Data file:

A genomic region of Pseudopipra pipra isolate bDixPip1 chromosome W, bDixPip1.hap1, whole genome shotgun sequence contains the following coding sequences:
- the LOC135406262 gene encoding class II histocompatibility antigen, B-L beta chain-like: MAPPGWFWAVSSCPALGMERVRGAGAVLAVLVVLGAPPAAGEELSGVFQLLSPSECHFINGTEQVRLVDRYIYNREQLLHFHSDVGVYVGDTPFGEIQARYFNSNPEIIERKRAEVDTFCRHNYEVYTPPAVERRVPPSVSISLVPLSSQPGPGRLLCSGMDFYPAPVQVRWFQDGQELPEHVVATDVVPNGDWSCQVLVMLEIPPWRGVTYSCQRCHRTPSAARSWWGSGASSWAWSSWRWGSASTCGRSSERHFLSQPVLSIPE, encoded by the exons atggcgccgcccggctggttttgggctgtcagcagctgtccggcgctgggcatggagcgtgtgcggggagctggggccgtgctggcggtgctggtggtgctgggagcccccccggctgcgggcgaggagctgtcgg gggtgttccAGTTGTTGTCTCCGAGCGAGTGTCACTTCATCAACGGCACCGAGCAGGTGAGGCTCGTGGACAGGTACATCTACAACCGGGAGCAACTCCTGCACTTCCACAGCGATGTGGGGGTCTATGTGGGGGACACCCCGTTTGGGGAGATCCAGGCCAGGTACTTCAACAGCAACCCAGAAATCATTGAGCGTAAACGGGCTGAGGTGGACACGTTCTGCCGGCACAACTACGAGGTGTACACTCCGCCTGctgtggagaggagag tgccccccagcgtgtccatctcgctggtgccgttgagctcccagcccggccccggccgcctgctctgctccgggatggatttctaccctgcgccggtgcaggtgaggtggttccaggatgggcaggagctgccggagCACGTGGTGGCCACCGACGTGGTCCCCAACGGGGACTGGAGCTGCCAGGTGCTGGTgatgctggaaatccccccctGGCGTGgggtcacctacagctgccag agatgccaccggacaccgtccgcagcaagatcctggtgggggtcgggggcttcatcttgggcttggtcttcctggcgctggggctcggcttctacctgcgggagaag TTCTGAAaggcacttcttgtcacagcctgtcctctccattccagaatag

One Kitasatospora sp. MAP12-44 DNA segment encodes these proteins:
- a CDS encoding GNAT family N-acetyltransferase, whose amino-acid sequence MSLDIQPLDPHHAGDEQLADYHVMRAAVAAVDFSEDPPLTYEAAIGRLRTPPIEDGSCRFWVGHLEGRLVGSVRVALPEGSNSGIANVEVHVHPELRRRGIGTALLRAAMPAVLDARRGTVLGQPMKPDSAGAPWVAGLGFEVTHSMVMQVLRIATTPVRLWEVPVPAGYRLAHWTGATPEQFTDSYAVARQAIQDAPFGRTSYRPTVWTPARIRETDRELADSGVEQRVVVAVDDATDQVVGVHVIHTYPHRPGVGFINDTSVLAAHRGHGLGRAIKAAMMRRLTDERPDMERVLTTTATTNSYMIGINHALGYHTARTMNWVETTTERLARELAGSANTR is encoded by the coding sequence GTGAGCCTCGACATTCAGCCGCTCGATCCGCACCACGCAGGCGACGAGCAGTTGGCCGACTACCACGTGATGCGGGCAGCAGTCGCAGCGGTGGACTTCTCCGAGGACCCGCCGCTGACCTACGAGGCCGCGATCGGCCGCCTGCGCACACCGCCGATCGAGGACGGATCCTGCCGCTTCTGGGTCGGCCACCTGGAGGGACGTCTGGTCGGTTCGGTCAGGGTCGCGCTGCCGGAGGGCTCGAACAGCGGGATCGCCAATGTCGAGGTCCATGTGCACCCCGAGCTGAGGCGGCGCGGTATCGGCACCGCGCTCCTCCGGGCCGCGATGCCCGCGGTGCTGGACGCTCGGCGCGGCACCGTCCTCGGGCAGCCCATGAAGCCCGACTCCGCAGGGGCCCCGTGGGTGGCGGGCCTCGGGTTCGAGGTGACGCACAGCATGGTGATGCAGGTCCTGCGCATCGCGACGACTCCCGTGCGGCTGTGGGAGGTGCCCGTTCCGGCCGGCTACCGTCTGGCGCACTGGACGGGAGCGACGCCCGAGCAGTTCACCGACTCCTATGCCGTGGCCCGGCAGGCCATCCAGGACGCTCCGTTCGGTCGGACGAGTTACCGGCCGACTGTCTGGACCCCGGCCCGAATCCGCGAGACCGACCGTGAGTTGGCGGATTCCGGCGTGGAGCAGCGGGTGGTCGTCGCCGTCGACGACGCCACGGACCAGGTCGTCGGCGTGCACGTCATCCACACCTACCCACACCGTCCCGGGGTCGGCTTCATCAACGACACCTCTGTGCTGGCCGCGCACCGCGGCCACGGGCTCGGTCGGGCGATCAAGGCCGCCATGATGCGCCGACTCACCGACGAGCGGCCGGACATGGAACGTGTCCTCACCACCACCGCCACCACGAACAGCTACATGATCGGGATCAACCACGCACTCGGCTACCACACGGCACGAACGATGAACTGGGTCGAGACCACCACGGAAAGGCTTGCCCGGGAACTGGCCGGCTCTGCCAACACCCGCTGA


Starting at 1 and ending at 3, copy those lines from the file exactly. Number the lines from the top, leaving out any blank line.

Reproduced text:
A genomic region of Pseudopipra pipra isolate bDixPip1 chromosome W, bDixPip1.hap1, whole genome shotgun sequence contains the following coding sequences:
- the LOC135406262 gene encoding class II histocompatibility antigen, B-L beta chain-like: MAPPGWFWAVSSCPALGMERVRGAGAVLAVLVVLGAPPAAGEELSGVFQLLSPSECHFINGTEQVRLVDRYIYNREQLLHFHSDVGVYVGDTPFGEIQARYFNSNPEIIERKRAEVDTFCRHNYEVYTPPAVERRVPPSVSISLVPLSSQPGPGRLLCSGMDFYPAPVQVRWFQDGQELPEHVVATDVVPNGDWSCQVLVMLEIPPWRGVTYSCQRCHRTPSAARSWWGSGASSWAWSSWRWGSASTCGRSSERHFLSQPVLSIPE, encoded by the exons atggcgccgcccggctggttttgggctgtcagcagctgtccggcgctgggcatggagcgtgtgcggggagctggggccgtgctggcggtgctggtggtgctgggagcccccccggctgcgggcgaggagctgtcgg gggtgttccAGTTGTTGTCTCCGAGCGAGTGTCACTTCATCAACGGCACCGAGCAGGTGAGGCTCGTGGACAGGTACATCTACAACCGGGAGCAACTCCTGCACTTCCACAGCGATGTGGGGGTCTATGTGGGGGACACCCCGTTTGGGGAGATCCAGGCCAGGTACTTCAACAGCAACCCAGAAATCATTGAGCGTAAACGGGCTGAGGTGGACACGTTCTGCCGGCACAACTACGAGGTGTACACTCCGCCTGctgtggagaggagag tgccccccagcgtgtccatctcgctggtgccgttgagctcccagcccggccccggccgcctgctctgctccgggatggatttctaccctgcgccggtgcaggtgaggtggttccaggatgggcaggagctgccggagCACGTGGTGGCCACCGACGTGGTCCCCAACGGGGACTGGAGCTGCCAGGTGCTGGTgatgctggaaatccccccctGGCGTGgggtcacctacagctgccag agatgccaccggacaccgtccgcagcaagatcctggtgggggtcgggggcttcatcttgggcttggtcttcctggcgctggggctcggcttctacctgcgggagaag TTCTGAAaggcacttcttgtcacagcctgtcctctccattccagaatag

One Kitasatospora sp. MAP12-44 DNA segment encodes these proteins: